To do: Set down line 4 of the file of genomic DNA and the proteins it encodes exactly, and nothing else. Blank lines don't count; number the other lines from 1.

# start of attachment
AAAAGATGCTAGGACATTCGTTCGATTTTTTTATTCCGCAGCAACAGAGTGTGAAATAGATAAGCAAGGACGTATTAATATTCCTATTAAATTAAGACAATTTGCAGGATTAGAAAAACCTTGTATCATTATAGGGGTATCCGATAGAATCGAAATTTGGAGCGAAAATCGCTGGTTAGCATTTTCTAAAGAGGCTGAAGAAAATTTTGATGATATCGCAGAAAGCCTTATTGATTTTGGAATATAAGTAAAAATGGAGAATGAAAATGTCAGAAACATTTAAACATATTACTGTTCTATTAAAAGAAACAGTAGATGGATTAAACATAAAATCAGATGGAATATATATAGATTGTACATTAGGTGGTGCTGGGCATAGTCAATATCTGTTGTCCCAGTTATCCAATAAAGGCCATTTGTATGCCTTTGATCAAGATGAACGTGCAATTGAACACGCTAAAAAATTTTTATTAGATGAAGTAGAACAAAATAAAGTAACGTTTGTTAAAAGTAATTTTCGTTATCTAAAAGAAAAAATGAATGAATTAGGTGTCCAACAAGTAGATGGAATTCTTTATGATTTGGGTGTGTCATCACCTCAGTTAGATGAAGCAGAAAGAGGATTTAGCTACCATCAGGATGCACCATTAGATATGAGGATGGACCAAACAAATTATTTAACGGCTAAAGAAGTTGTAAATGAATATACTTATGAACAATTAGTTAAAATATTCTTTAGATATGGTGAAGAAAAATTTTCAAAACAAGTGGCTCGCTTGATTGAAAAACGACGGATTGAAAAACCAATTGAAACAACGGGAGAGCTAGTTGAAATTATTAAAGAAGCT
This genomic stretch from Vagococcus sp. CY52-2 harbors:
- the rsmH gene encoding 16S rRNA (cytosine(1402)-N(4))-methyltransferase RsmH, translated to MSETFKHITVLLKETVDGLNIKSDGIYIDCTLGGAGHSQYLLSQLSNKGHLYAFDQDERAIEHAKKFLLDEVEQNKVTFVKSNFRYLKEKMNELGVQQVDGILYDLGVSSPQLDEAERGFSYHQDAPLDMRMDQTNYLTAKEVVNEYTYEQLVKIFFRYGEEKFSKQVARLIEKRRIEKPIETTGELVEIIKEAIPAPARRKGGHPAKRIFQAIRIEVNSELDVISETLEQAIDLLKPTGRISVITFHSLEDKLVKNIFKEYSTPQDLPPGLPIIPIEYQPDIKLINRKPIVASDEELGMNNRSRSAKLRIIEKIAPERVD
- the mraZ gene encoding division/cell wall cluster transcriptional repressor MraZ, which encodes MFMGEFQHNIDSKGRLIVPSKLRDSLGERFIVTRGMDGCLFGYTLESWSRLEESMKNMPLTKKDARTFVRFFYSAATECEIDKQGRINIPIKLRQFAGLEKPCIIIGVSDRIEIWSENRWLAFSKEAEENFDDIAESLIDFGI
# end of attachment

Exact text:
- the mraZ gene encoding division/cell wall cluster transcriptional repressor MraZ, which encodes MFMGEFQHNIDSKGRLIVPSKLRDSLGERFIVTRGMDGCLFGYTLESWSRLEESMKNMPLTKKDARTFVRFFYSAATECEIDKQGRINIPIKLRQFAGLEKPCIIIGVSDRIEIWSENRWLAFSKEAEENFDDIAESLIDFGI